All photos courtesy Nathan Allred
You might not recognize a streamlined motorcycle as being a motorcycle at first glance. But all it takes is to catch one in action to know that those who ride them are literally pushing the edges of extreme speed.
More than 50 years after the first modern, fully streamlined motorcycle was designed and concepted, Rocky Robinson of the USA broke the record for the fastest land speed on a motorcycle. Riding his Top Oil-Ack Attack on 25 September 2010, Robinson achieved an average speed of 605.697 km/h (376.363 mi/h) over one measured kilometer (0.6 miles) at Bonneville Salt Flats, Utah, USA.
The record came for the average speed across two runs, but Robinson topped out at an incredible 634 km/h (394 mph) for a single run. It wasn’t the first time Robinson had tasted the glory of unprecedented speed. His current record marked the third time in his career – and all within a 4-year span – that he broke the motorcycle land speed record. Before breaking it for the first time, the mark that Robinson surpassed had stood for 16 years.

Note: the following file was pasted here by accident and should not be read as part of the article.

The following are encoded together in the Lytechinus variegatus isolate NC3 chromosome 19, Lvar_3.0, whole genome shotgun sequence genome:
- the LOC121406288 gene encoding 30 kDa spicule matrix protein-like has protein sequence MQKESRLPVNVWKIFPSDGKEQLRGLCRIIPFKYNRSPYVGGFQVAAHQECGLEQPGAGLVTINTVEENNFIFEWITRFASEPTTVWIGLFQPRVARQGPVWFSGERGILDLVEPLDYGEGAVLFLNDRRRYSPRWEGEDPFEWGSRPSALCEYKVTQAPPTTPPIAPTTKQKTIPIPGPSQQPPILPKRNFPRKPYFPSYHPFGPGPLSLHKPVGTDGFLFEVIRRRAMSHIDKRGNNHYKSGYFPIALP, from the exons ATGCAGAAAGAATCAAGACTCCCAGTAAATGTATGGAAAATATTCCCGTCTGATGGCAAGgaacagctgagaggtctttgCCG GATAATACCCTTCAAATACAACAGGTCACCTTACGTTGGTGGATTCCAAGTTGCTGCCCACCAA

The Ack Attack contains a carbon-fiber paneled body with chrome-moly tubing. It purrs on the strength of twin Suzuki Hayabusa in-line four-cylinder engines, with a 30 psi turbocharger boost. The maximum engine speed tops out at 12,000 rpm with an incredible net horsepower of between 700-900.
It measures 5.99 m (19.67 ft) in length, with a height of 76.2 cm (2.5 ft), and a weight of 748.42 kg (1,650 lb).
The Ack Attack was designed by Mike Akatiff in 2001. A motorcycle racer in his own right, Akatiff has worked with five crew members to create the record-breaking beast, which has been riden by four different riders.
Robinson has ridden the Ack Attack since 2006, having broken the world land speed record in 2006, 2008, and 2010.